A certain amount of employee turnover is an expected and accepted part of doing business, and there will always be a certain (hopefully small) number of disengaged, disgruntled workers angling to leave your organization.
New data from Mercer, however, suggests that even some of your happiest, most satisfied people may have one eye on the exits.
The New York-based consultancy’s recent poll of 3,010 employees—“a complete cross-section of the U.S. workforce,” according to Mercer—finds 45 percent of employees who report being “very satisfied” with their organizations are still looking to leave, with 42 percent of employees who consider themselves very satisfied in their jobs saying the same.
Overall, the survey found that 37 percent of all workers, regardless of satisfaction level, are giving serious thought to leaving their organizations. According to Mercer, that number stood at 33 percent when it conducted a similar survey in 2011.
How much thought employees are giving to the notion seems to vary based on age and seniority.
Older workers, for instance, say they are less likely to be seeking out new opportunities. Just 29 percent of employees between the ages of 50 and 64 said they are seriously pondering a job change at the moment. Thirty-nine percent of those aged 35 to 49 said as much. Millennials, on the other hand, seem a bit itchier, with 44 percent of these workers (ranging in age from 18 to 34) thinking about moving on from their current employers.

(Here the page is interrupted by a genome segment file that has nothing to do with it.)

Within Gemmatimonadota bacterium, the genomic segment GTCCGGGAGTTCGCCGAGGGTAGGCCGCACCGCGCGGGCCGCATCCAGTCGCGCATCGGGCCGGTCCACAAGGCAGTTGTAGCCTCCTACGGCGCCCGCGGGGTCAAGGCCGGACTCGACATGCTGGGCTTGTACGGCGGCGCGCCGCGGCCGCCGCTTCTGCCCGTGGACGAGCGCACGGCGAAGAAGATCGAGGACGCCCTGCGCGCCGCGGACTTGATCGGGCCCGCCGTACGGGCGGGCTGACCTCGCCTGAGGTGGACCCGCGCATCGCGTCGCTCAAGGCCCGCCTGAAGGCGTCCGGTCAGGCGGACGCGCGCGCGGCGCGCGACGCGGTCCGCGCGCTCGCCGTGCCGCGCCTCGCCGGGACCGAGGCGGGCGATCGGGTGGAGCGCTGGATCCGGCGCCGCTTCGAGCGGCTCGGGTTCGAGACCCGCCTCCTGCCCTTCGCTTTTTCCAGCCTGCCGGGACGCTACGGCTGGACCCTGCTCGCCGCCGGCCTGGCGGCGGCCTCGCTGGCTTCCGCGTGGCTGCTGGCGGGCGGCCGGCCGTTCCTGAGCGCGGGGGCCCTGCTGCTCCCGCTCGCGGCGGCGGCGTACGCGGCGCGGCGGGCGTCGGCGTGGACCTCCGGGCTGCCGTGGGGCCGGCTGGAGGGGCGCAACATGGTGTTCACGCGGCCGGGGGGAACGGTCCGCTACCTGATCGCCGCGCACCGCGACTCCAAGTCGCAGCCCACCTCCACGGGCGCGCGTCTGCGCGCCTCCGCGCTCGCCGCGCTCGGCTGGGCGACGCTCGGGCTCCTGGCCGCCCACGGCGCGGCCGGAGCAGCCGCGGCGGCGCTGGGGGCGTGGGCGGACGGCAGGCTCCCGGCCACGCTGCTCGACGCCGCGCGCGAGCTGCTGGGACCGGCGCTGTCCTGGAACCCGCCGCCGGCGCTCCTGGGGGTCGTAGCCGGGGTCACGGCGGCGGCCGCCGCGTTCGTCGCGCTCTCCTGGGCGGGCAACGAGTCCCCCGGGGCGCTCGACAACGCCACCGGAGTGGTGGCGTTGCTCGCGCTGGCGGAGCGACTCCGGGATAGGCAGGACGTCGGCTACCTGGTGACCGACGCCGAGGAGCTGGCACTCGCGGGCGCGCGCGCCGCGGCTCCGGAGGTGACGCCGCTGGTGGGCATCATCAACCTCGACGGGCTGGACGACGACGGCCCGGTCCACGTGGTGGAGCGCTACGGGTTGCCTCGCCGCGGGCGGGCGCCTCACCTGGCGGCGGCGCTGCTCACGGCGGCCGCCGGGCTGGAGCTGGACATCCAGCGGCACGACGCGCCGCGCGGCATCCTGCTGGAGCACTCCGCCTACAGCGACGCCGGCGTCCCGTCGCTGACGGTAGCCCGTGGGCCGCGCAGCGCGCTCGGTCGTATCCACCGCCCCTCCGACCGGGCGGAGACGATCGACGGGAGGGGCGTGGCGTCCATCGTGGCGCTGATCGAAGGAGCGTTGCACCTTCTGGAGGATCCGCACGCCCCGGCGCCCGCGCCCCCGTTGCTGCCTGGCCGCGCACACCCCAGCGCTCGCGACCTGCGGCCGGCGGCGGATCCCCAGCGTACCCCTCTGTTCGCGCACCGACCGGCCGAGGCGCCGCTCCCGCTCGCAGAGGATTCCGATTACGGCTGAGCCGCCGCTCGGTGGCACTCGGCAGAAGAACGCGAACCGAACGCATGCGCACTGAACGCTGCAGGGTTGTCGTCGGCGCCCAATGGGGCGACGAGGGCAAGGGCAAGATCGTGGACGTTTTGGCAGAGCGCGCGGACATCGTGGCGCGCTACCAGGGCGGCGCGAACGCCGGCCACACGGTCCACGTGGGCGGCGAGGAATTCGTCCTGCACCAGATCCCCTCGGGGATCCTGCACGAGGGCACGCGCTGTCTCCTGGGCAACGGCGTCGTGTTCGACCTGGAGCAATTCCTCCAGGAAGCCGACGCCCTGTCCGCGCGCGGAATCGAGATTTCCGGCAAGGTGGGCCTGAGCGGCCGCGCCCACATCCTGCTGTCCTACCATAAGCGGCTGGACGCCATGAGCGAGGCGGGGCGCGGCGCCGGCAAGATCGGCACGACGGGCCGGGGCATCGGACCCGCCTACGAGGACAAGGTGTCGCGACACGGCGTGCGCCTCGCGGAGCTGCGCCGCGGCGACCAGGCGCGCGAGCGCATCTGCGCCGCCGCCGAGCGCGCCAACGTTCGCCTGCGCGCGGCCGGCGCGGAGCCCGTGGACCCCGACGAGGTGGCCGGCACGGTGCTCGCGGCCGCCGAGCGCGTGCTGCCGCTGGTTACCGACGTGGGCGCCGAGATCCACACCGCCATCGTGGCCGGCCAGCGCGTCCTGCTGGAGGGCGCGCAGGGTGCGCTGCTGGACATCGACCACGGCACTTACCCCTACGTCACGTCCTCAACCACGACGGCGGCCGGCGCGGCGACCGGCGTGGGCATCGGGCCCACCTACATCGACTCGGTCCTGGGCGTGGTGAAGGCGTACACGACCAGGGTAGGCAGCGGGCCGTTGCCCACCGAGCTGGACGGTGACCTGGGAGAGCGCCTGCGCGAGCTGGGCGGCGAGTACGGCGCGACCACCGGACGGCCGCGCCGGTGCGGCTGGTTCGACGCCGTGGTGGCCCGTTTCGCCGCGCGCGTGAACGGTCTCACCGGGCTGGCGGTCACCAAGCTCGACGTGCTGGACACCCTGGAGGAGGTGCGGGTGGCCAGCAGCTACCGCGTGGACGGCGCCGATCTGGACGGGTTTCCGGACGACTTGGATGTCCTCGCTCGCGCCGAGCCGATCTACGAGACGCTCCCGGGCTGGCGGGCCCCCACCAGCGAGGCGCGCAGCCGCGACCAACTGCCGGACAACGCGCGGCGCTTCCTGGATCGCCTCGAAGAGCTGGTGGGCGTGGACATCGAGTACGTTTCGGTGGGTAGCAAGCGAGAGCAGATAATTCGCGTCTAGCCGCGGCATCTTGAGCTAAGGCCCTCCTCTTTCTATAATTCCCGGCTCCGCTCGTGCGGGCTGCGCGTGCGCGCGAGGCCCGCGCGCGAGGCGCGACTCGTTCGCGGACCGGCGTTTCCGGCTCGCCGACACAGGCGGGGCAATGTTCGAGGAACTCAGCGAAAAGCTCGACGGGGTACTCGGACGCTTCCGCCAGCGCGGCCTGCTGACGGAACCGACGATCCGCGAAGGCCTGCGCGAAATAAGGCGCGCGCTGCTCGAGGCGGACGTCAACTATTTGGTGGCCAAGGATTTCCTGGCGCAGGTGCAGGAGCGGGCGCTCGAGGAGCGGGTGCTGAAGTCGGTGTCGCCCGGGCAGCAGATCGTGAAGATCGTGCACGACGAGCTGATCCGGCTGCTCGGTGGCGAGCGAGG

Those figures seem intuitive enough, when you consider that employees tend to be bound by more familial and financial obligations as they get older. What’s more interesting is the number of senior managers—63 percent—who say they’re seriously thinking about leaving their current role, compared to the number of management-level (39 percent) and non-management employees (32 workers) who are contemplating a change.
Taken together, all of these figures reflect a workforce in transition that’s increasingly on the move, according to Patrick Tomlinson, North American business leader for Talent at Mercer.
Employers have been seeing this shift firsthand, said Tomlinson, in a statement from Mercer announcing the findings. The new wrinkle, he says, “is that the inclination to leave is increasingly detached from employees’ satisfaction with jobs, pay and even growth opportunities.”
To remain competitive in a talent market that’s quickly changing, companies must create a “strategic workforce plan” that considers engaged workers as well as the disengaged employees that are planning to stick around for now, says Tomlinson.
The latter group in particular—which comprises about one-fifth of the overall workforce, according to Mercer—has the potential to damage morale and productivity even more than those who leave, says Tomlinson.
“If your employees stay, you want them engaged and productive.”Twitter It!